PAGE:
|Head of department
|Mr S Zeglam
Having now become the most popular option subject for Year 9 students, our curriculum is steeped in academic challenge, cultural capital and academic excellence. In 2022, the Geography department at Hatcham College was awarded by The Royal Geographical Society the Award for Excellence in Geographical Learning, the outcome of exceptional performance in geographical examinations.Subject overview
Geography at Hatcham College aims to inspire students and staff to develop through the study of contemporary geographical issues. These include identification of endangered species in Year 7, studying colonialism and global commons in Year 8 and the synoptic links between geopolitics and environmental disasters in Year 9. By offering GCSE and A-level Geography to students, they are given a full opportunity to develop as geographers before reaching university.
In Key Stage 3, the curriculum has been re-created in 2023 to enable pupils to become knowledge experts whilst obtaining and practicing geographical skills that can be applicable to education and wider study. Increased breadth of geographical study is developed further at Key Stage 4 before culminating in Key Stage 5 with intellectual challenge, strong cultural capital and academic excellence.
Geography is a subject that connects all and so there has been clear and targeted planning of the curriculum so that students are able to make synoptic links between topics throughout KS3, 4 and into 5. This is undertaken through integrated regular retrieval practice, homework and revision practice to enable learners to perform to the best of their ability.
Embedded into the curriculum are regular opportunities to develop a love of Geography beyond the classroom with regular signposting of ‘Geography jobs’ and ‘Brilliants Books’ within each unit. In Geography we hold reading and literacy at the forefront to being good geographers and actively encourage students to read deeper into the subject through reading lists shared on the Firefly page and within the Learning Resource Centre.
Key Stage 3 Overview
Beginning in Year 7, students develop on their work in primary school Geography and start to ‘learn like a Geographer’. The topics studied by students in Year 7 are:
- Creating a Sustainable World;
- Ecosystems Interactions;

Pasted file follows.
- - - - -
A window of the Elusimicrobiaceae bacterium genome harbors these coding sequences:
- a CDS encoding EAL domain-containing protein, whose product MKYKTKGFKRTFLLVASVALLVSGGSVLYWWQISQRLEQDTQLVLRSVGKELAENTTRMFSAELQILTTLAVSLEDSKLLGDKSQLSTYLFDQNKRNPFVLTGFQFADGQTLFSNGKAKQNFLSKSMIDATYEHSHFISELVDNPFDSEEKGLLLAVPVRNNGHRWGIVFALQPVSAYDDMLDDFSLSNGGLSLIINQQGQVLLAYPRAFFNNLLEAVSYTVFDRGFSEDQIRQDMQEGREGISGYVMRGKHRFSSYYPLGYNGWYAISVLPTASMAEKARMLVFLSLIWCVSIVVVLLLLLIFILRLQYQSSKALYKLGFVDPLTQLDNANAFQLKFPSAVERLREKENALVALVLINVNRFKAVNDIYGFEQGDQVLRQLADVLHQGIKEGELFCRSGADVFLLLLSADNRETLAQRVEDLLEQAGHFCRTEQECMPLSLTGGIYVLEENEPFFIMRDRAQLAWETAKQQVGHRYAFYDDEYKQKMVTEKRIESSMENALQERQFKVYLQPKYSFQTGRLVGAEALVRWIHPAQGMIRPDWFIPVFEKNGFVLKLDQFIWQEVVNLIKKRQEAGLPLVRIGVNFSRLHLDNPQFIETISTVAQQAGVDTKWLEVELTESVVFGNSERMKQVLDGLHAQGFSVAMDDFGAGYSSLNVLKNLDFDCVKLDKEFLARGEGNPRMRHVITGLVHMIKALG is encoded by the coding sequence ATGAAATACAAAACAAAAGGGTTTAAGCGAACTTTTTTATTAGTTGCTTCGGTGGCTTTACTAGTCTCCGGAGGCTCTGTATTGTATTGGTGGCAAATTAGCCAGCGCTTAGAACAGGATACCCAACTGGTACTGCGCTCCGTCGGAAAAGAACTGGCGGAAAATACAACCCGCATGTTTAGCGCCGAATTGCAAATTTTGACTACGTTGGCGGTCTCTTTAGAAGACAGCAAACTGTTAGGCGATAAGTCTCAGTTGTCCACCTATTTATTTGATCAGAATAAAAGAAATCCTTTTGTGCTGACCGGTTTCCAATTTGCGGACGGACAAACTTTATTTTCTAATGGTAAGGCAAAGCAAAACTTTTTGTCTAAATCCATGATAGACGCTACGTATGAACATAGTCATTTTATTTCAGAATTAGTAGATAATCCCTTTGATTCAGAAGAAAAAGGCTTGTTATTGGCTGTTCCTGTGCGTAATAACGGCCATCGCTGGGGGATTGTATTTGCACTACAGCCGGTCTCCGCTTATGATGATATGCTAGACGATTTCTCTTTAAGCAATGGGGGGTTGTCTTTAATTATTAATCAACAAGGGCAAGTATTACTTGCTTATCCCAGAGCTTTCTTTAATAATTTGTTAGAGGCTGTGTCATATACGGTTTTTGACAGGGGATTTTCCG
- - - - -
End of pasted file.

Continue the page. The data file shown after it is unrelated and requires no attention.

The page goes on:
- Place study: Russia;
- Urban Interactions;
- Weather Processes; and
- Geographical Investigations.
These topics in Year 7 are underpinned by our threshold concepts to allow students to learn 21st century issues in the human and natural world and more importantly the interaction between them. Students learn cartographical skills, graphical skills and statistical skills, whilst being provided with the opportunity to carry out geographical fieldwork.
After developing their work in Year 7, students in Year 8 expand their minds further and begin to ‘think like a geographer’. The topics studied by students in Year 8 are:
- Changing Landscapes;
- Conflict & Peace;
- Place study: Middle East;
- Glacial Processes;
- Changing Coastlines; and
- Fighting Inequality.
At this point in their studies, students develop their knowledge of 21st century issues in both the human and natural world and more importantly the interaction between them. Threshold concepts and geographical skills begin to be efficiently applied by students to geographical challenges.
During Year 9, students further build on their knowledge in order to focus their understanding and begin to ‘study like a geographer’. The topics studied by students in Year 9 are:
- Place study: Africa;
- Changing Hazards;
- UK Great British Geography;
- Geographical Investigations; and
- Making Geographical Decisions.
At this point in their studies students continue their development of 21st century issues and begin forming conclusions on the extent to which the human and natural worlds interact.